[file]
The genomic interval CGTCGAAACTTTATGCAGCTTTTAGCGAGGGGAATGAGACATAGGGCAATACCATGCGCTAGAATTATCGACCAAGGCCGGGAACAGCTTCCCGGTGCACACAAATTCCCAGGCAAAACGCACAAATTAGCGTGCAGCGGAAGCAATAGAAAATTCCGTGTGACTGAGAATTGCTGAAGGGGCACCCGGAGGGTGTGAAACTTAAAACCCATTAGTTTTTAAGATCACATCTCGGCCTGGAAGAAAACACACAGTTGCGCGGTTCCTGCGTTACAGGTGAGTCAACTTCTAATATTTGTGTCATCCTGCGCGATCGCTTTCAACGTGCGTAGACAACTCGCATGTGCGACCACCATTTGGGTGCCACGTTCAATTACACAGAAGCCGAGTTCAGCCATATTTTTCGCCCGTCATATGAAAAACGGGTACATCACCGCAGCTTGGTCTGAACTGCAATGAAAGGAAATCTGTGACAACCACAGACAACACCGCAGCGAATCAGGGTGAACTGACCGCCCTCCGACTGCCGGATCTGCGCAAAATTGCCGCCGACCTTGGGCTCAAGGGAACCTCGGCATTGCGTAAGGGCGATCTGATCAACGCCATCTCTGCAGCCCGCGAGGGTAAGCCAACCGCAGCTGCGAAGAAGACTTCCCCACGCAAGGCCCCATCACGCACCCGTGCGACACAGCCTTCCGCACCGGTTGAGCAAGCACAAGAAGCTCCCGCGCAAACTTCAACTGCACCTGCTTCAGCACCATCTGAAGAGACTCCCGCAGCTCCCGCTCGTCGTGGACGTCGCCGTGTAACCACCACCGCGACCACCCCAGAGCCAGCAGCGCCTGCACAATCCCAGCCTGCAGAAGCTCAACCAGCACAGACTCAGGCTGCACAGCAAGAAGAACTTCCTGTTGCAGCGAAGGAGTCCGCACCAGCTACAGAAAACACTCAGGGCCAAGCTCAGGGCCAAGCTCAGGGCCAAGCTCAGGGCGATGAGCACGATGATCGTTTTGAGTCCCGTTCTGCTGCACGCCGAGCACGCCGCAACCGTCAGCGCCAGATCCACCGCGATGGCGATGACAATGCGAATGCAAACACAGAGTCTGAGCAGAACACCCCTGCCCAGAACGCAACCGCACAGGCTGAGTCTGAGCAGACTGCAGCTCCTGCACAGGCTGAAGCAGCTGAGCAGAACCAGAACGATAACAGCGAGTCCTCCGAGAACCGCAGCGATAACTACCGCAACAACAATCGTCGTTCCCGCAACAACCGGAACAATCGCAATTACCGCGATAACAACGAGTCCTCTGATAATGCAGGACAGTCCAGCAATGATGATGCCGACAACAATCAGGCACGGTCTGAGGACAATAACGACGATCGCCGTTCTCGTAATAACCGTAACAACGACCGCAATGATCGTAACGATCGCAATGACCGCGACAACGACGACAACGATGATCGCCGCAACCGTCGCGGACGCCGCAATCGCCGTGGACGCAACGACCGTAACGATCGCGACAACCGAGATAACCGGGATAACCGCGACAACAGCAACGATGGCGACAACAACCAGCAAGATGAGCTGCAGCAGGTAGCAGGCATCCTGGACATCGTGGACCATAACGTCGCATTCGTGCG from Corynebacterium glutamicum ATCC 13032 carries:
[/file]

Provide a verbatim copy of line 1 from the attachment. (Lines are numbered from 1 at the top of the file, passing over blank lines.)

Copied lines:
The genomic interval CGTCGAAACTTTATGCAGCTTTTAGCGAGGGGAATGAGACATAGGGCAATACCATGCGCTAGAATTATCGACCAAGGCCGGGAACAGCTTCCCGGTGCACACAAATTCCCAGGCAAAACGCACAAATTAGCGTGCAGCGGAAGCAATAGAAAATTCCGTGTGACTGAGAATTGCTGAAGGGGCACCCGGAGGGTGTGAAACTTAAAACCCATTAGTTTTTAAGATCACATCTCGGCCTGGAAGAAAACACACAGTTGCGCGGTTCCTGCGTTACAGGTGAGTCAACTTCTAATATTTGTGTCATCCTGCGCGATCGCTTTCAACGTGCGTAGACAACTCGCATGTGCGACCACCATTTGGGTGCCACGTTCAATTACACAGAAGCCGAGTTCAGCCATATTTTTCGCCCGTCATATGAAAAACGGGTACATCACCGCAGCTTGGTCTGAACTGCAATGAAAGGAAATCTGTGACAACCACAGACAACACCGCAGCGAATCAGGGTGAACTGACCGCCCTCCGACTGCCGGATCTGCGCAAAATTGCCGCCGACCTTGGGCTCAAGGGAACCTCGGCATTGCGTAAGGGCGATCTGATCAACGCCATCTCTGCAGCCCGCGAGGGTAAGCCAACCGCAGCTGCGAAGAAGACTTCCCCACGCAAGGCCCCATCACGCACCCGTGCGACACAGCCTTCCGCACCGGTTGAGCAAGCACAAGAAGCTCCCGCGCAAACTTCAACTGCACCTGCTTCAGCACCATCTGAAGAGACTCCCGCAGCTCCCGCTCGTCGTGGACGTCGCCGTGTAACCACCACCGCGACCACCCCAGAGCCAGCAGCGCCTGCACAATCCCAGCCTGCAGAAGCTCAACCAGCACAGACTCAGGCTGCACAGCAAGAAGAACTTCCTGTTGCAGCGAAGGAGTCCGCACCAGCTACAGAAAACACTCAGGGCCAAGCTCAGGGCCAAGCTCAGGGCCAAGCTCAGGGCGATGAGCACGATGATCGTTTTGAGTCCCGTTCTGCTGCACGCCGAGCACGCCGCAACCGTCAGCGCCAGATCCACCGCGATGGCGATGACAATGCGAATGCAAACACAGAGTCTGAGCAGAACACCCCTGCCCAGAACGCAACCGCACAGGCTGAGTCTGAGCAGACTGCAGCTCCTGCACAGGCTGAAGCAGCTGAGCAGAACCAGAACGATAACAGCGAGTCCTCCGAGAACCGCAGCGATAACTACCGCAACAACAATCGTCGTTCCCGCAACAACCGGAACAATCGCAATTACCGCGATAACAACGAGTCCTCTGATAATGCAGGACAGTCCAGCAATGATGATGCCGACAACAATCAGGCACGGTCTGAGGACAATAACGACGATCGCCGTTCTCGTAATAACCGTAACAACGACCGCAATGATCGTAACGATCGCAATGACCGCGACAACGACGACAACGATGATCGCCGCAACCGTCGCGGACGCCGCAATCGCCGTGGACGCAACGACCGTAACGATCGCGACAACCGAGATAACCGGGATAACCGCGACAACAGCAACGATGGCGACAACAACCAGCAAGATGAGCTGCAGCAGGTAGCAGGCATCCTGGACATCGTGGACCATAACGTCGCATTCGTGCG from Corynebacterium glutamicum ATCC 13032 carries: